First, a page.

Dang the twang is good

evening-milky-way

Oz is sitting on a swing under the stars listening to melodies in his head.

Oh, Sweet Alison, dang the twang is good and the voices sweet as angels singing softly in the wee hours of the night, but the lyrics hit too close to home,

Wishing I could sleep.

https://www.youtube-nocookie.com/embed/hci5q3G6-FA?controls=0

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To those who love to walk and talk

couple-hands-tight

An auto is a helpful thing;
The way it goes, the way it comes;
It saves me many a dreary mile,
It brings me quickly to the smile
Of those at home, and every day
It adds unto my time for play.

But more than this I love to walk
Beside a friend and talk
Of things that matter not
To anyone else but us
And if we have little to say
Holding hands will quite suffice

For this is the way the world really is
To those who love to walk and talk

Thanks Edgar Guest for many lines and many thoughts, whose rhymes I ought to write myself, but found it simpler to share.

 

cars and trucks in Glacier National Park

Time is on my side

“Time, time, time is on my side, yes it is, …”” is the line, line, line sung by Mick Jagger of the Rolling Stones. Of course, it isn’t. No one wins a race against time, time, time.

Cinderella

After the battle, when the bombs quit falling, an American soldier in World War I takes a moment to entertain a little girl with the story of Cinderella. Even Hell has its tender moments, and in the midst of despair, there is hope.

Nous savons comment l’histoire va.

 

In a far, far away, long, long ago kingdom, Cinderella lived happily with her mother and father until her mother died. When Cinderella’s father remarries a cold, cruel woman who has two daughters, Drizella and Anastasia, Cinderella becomes a servant suffering in her own house.

One day the King announces that there will be a fancy dress ball…

 

the mist

The mist is rising off the lake, ghostly white
The sky is the palest blue, the softest pink,
The mist becomes clouds of lavender floating just beyond my touch
Through the trees, the sun is dawning, the night fades, and it is morn
And I descend the path to the lake, as the birds begin to wake
And I feel a peace within me, knowing the world is still asleep
For the moment this place is mine, and mine alone
If one does not include my crowded thoughts

water-lake-2

Those who were close to him called him Paul. French poet Ambroise Paul Toussaint Jules Valéry, (1871-1945) said,” A poem is never finished just abandoned.” I suppose that is true, that we are never really happy with the result. It is only weariness or time that moves on to the next thought. Perhaps I shall return as Robert Frost suggested, perhaps not.

Bring in the wine

Oz had a glass of wine, which got him thinking about the Oscars, translation, understanding, and Chinese poetry.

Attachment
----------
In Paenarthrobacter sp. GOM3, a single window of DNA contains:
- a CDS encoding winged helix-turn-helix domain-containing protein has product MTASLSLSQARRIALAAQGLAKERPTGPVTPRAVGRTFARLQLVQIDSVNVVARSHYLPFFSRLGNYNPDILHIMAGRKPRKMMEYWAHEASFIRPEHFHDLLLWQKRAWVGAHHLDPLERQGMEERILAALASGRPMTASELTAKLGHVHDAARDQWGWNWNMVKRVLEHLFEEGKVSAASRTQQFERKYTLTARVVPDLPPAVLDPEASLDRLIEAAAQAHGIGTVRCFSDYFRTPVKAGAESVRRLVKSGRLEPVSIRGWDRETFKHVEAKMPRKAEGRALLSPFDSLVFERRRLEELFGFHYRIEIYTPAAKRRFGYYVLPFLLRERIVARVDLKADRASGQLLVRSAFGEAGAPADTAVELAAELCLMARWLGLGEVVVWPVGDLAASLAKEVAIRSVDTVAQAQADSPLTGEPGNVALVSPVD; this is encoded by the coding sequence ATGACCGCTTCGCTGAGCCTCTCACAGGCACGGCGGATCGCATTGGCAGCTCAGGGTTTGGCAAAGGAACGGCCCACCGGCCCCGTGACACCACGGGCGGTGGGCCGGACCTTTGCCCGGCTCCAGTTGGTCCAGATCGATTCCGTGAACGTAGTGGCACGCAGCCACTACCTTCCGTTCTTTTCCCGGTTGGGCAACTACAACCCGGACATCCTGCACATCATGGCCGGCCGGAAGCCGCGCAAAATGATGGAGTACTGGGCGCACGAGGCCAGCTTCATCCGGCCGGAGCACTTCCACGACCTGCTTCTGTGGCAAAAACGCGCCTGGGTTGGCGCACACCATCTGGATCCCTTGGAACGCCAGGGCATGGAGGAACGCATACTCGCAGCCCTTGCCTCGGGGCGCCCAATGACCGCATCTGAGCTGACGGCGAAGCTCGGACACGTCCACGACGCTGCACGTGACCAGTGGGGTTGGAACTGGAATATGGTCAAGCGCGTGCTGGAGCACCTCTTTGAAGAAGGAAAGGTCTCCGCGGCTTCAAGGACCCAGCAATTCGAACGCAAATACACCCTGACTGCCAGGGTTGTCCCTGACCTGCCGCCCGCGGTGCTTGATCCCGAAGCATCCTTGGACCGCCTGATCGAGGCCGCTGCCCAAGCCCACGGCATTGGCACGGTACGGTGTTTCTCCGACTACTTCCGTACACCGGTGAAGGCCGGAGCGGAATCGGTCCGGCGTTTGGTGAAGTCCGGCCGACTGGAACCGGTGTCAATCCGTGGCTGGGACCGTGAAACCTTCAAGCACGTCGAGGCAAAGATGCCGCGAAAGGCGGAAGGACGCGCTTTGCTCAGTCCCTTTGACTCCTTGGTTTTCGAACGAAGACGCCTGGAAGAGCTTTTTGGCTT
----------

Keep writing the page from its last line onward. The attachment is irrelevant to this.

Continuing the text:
Go figure.

Lost in Translation, one of my favorite movies, written and directed by Sofia Coppola. Insert Oscar shout out here for female writer-directors. The 2003 Indie movie stars Bill Murray as an aging actor Bob Harris, who befriends college graduate Charlotte (Scarlett Johansson) in a Tokyo hotel. The romantic comedy-drama plays out on many levels while the couple film a Japanese whiskey commercial.

Bring in the Wine, eighth century Chinese poet, Cen Can (aka Cen Shen and Cen Jiuzhou) commiseration about getting old and getting drunk with old friends. The Chinese characters are 將進酒 Jiāng Jìn Jiǔ, which must have been a mouthful if one was already drunk. Kind of like saying, “rubber baby buggy bumpers,” which makes no sense, but it is still fun to say.

You know, we are not so different, Japanese, American, Chinese, then and now… A little whiskey, some wine makes it easier to get along. And the hell with getting lost.

You can check out my translation here.

wine-cellar

Ineluctable vs inevitable

When it comes to word comparisons, it is inevitable that I come to this ineluctable conclusion, sometimes something is superfluously said.

in·e·luc·ta·ble
ˌinəˈləktəb(ə)l/
adjective
adjective: ineluctable

unable to be resisted or avoided; inescapable.
“the ineluctable facts of history”

 in·ev·i·ta·ble
inˈevidəb(ə)l/
adjective
adjective: inevitable

1.
certain to happen; unavoidable.
“war was inevitable”
synonyms: unavoidable, inescapable, inexorable, ineluctable;
More: assured, certain, sure, fixed;
fated, destined, predestined, predetermined, unpreventable;

“at this point, war is inevitable”

informal
so frequently experienced or seen that it is completely predictable.
“the inevitable letter from the bank”

noun
noun: inevitable

1.
a situation that is unavoidable.